If you are so inclined, you can chain stitch the squares together.

When stitching, I bunched up the knit that wanted to stretch or seemed too short or too long. I used a straight, long basting stitch. This stabilized each block.

I chose not to make a backing. I wanted to keep it as simple as possible.

Instead of using a backing, I stitched the raw seam allowances down to the quilt, from the back. I used a very long, medium-wide zig-zag stitch. I was careful to make certain that the raw edges were covered well by the zig-zag stitches. I like how it gave it a bit of a decorative stitch look along each block.

I stitched the edges down just as I stitched each seam allowance down. I clipped the corners a bit to ease the bulk.

Once you are finished, I highly recommend that you clean your bobbin case and clear out all the little dust and wool bunnies.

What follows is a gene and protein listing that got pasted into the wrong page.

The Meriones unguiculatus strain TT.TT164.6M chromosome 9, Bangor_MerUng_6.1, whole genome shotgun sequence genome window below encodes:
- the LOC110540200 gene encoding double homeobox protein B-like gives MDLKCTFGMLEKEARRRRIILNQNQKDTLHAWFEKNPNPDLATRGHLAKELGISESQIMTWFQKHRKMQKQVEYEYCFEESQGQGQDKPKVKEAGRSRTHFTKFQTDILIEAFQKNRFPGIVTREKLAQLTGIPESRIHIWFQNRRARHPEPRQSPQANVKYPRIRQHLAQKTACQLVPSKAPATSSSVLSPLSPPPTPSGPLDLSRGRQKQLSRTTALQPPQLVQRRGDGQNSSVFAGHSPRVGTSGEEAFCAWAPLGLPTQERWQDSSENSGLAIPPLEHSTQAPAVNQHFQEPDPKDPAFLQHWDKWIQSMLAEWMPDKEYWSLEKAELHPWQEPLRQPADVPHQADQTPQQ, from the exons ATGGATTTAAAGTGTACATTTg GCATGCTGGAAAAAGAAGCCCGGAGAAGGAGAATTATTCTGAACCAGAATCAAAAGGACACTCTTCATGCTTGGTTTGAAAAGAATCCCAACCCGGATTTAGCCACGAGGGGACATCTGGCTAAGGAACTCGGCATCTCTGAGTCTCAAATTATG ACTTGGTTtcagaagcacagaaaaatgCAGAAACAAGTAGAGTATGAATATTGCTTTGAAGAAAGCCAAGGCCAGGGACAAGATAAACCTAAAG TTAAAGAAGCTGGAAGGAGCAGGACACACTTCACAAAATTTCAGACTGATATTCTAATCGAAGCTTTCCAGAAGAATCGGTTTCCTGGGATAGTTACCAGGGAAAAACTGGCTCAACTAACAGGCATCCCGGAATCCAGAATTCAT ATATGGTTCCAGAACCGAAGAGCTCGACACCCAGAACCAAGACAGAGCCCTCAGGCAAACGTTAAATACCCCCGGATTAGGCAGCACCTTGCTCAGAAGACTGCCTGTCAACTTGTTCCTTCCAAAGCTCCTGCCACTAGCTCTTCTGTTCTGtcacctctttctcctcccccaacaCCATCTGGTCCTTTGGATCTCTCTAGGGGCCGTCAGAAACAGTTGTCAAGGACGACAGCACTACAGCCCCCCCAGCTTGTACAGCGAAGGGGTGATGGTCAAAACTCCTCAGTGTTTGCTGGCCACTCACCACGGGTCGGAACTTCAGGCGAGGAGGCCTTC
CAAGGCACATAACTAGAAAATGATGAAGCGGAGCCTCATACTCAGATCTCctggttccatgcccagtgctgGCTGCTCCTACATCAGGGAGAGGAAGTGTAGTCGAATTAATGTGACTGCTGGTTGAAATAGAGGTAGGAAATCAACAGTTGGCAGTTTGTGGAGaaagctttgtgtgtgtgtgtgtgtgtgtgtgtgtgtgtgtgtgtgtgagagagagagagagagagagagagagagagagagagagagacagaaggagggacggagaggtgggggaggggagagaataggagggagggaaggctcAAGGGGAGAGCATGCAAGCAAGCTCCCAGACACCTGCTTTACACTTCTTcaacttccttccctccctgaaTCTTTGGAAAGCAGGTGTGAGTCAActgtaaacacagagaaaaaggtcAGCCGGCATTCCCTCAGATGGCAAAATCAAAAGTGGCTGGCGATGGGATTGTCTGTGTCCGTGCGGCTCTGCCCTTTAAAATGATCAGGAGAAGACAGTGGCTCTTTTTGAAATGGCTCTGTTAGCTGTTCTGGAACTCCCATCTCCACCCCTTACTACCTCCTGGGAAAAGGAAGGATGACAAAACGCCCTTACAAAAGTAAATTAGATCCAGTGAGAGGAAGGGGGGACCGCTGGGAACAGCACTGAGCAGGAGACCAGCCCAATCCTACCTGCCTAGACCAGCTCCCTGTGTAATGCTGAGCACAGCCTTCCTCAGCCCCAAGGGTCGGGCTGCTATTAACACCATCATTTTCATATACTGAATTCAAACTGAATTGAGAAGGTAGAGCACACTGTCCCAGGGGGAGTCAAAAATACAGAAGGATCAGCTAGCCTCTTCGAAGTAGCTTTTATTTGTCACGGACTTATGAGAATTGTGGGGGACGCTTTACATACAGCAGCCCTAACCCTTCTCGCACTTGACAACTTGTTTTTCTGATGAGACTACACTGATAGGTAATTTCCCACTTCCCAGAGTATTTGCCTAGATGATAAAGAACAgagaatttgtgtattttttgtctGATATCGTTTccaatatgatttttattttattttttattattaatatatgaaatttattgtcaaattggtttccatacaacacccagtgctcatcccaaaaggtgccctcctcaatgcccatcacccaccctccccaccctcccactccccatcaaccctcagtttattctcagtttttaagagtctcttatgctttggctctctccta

I love how it turned out! I forgot to photography the embroidery I did on one of the blocks, "Let Love Keep You Warm".

She loved it. Someone said that when they put it on their lap, it felt instantly warm and incredibly cozy. My mom, who seems to hate getting presents, said she loved it and would keep it near. I think the small size, (about 48" by 55 inches), makes that easy.

I want to make another for myself! I love the calm gray, black and white, but I think I want mine in fun crazy colors!

Hope this gives you permission to play with patterns. If someone says that it has to be one way or no way... just say pish posh. Rules are made to be bent. Only break them when you know you are right and no one will get hurt from your creative civil disobedience.